by Rob Williams on July 24, 2008 in Systems
Does the idea of having Blu-ray capabilities on the go excite you? How about the idea of having 1,000GB worth of storage at the tip of your fingers? Or having a 1920×1200 resolution to keep the best possible work-flow? The ASUS M70Sa has those and a lot more, in a beefy 17″ package.
Our testing methodology for notebooks differs quite a bit when compared to other products we regularly benchmark. Depending on the goals of the notebook, we choose our real-world tests carefully. If a notebook was built for business, for example, and included a lackluster integrated GPU, we wouldn’t run gaming benchmarks.
Most of our benchmarks are real-world, but we do use SYSmark 2007 Preview as full system-suite benchmark, since it’s thorough and delivers easy-to-understand results. Also, in our table below, the ‘EFS’ in our DivX benchmark stands for Experimental Full Search, an advanced algorithm that thrives on the SSE4 instruction set, which both the Hypersonic and M70Sa include, thanks to their Penryn-based processors.
|SYSmark 2007 Preview|
|VirtualDub + DivX 6.7|
Encode 720p Video w/o EFS
Encode 720p Video w/ EFS
393 s (SSE2)
512 s (SSE2)
218 s (SSE4)
Convert 100 RAW to JPEG
|HD Tach RW/3|
The results seen here are fantastic, even compared to the also fast AG2 from Hypersonic. The HDD test results were superb and even Adobe Lightroom proved 14s faster than the AG2. Overall, great-looking results.
Given that the notebook is rather large, I didn’t expect fantastic battery-life reports, but the M70Sa actually impressed me a bit. Playing a Blu-ray movie (Fifth Element), the notebook lasted a smidgen above 1h 45m. Not that impressive from a movie standpoint, but given how system-intensive high-definition video is, it wasn’t bad at all.
The benchmark I often use to test for simulated work battery-life, SYSmark Mobilemark, refused to work without crashing, so I was unable to report on an accurate figure there. However, while spending time in the airport, I used the notebook a lot without AC power, and from what I estimate, 2h 20m – 2h 30m should be easily possible for regular workloads.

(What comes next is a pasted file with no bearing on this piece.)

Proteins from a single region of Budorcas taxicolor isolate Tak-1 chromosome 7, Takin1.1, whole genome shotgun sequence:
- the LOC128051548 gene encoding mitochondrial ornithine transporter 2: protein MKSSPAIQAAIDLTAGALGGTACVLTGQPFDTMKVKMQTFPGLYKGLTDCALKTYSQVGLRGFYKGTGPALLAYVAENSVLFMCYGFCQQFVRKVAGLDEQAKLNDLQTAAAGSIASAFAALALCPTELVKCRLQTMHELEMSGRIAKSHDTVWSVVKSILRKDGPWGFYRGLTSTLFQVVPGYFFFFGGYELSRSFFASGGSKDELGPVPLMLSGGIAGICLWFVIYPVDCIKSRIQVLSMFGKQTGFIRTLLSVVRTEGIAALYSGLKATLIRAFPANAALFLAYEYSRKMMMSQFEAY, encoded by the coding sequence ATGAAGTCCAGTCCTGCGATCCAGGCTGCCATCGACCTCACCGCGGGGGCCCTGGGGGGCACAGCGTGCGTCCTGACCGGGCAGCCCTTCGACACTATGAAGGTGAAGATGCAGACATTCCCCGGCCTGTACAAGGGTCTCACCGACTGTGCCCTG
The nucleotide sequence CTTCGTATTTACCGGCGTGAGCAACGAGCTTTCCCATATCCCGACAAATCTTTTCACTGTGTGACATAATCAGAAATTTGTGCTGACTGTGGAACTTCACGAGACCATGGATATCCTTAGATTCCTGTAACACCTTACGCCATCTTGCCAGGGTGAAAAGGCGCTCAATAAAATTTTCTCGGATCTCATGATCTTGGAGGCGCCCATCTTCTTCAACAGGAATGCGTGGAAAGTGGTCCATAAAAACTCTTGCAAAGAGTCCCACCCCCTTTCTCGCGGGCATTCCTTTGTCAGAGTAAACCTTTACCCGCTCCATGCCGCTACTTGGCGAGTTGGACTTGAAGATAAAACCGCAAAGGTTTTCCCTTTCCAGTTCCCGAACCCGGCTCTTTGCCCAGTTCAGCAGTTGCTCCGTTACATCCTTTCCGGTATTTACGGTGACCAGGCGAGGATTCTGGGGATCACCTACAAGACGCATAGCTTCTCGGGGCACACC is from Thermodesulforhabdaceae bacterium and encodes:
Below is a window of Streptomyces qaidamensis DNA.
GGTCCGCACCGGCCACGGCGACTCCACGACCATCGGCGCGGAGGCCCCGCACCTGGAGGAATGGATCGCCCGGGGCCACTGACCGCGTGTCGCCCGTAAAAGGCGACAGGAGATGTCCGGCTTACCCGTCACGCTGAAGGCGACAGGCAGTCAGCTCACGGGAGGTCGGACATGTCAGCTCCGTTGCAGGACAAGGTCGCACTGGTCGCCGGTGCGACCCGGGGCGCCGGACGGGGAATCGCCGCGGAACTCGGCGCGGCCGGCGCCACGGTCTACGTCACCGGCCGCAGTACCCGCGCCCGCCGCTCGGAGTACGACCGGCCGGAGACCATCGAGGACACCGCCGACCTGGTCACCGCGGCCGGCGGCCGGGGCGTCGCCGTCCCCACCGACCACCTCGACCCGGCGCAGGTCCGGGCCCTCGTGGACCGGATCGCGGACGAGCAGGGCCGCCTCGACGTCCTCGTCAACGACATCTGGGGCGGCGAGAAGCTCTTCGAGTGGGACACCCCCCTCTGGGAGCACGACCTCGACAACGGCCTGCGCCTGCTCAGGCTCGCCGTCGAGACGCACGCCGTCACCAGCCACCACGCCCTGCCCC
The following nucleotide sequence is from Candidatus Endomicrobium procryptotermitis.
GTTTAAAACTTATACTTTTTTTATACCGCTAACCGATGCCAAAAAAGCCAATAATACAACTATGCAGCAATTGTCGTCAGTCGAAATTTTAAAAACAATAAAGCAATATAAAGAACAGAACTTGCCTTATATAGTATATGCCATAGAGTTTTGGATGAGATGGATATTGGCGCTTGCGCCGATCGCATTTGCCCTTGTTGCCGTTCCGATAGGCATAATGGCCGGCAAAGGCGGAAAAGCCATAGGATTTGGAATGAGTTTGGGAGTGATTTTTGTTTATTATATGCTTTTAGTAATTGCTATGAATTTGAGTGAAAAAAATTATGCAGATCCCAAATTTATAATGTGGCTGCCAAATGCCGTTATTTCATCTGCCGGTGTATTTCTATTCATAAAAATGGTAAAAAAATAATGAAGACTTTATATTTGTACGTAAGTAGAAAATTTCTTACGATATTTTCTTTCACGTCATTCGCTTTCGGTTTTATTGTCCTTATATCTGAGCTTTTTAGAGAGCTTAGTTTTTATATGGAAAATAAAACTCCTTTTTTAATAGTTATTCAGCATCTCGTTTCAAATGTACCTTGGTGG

Because notebooks come in a wide variety of shapes and sizes, we don’t benchmark games in the traditional sense, as we would with an actual gaming PC review or a review of a desktop graphics card. So, we don’t report our average FPS, either. Instead, we load up four different titles and play through a selected intensive level and adjust the settings until we find one that makes the game fully playable (no lagging or outright stalls).
Our immediate goal is to run the game at the notebooks native resolution, and if we have to, then we’ll lower it in order to make a game playable. Most often, games look and work great at native resolutions while using very low settings, but in this case, the games scaled well with the display, at lower resolutions, so I had no problem decreasing the display to 1400×1050 when needed (1680×1050 was not a supported resolution).
Below are reports from the four games tested, with both the actual screenshots of the settings used, and also a direct screenshot from the game to show the detail of those chosen settings.
Each gameplay screenshot has an FPS counter from FRAPS in the upper right-hand corner, which represents the FPS we saw at that exact moment, which might give you an idea of overall performance. We don’t recommend judging real performance by that number, however, since 20FPS might be playable in one game, but not in another. So with that said, none of these settings were “barely” playable. All of them were 100% playable without any lag.
Half-Life 2: Episode Two
Call of Duty 4
Unreal Tournament III
Need for Speed: Pro Street
I have to admit, I expected a lot less from this GPU, especially at the native resolution. But, both Half-Life 2: Episode Two and Need for Speed: Pro Street ran just fine at 1920×1200, though with decreased resolutions. Call of Duty 4 and Unreal Tournament III proved to be a lot more intensive, so a lower resolution was required.
When a game is not ultra-demanding, native resolution might be possible, but games with intensive requirements enters the arena, you will need to decrease to 1400×1050, but not likely any lower. I should also mention that while these screenshots don’t look that good, they look far better when actually running on the notebook. Given the fact that most monitors to run this resolution are 24-inches, and this is 17-inches… it’s a very crisp experience.
That said, let’s get right in my final thoughts on the next page.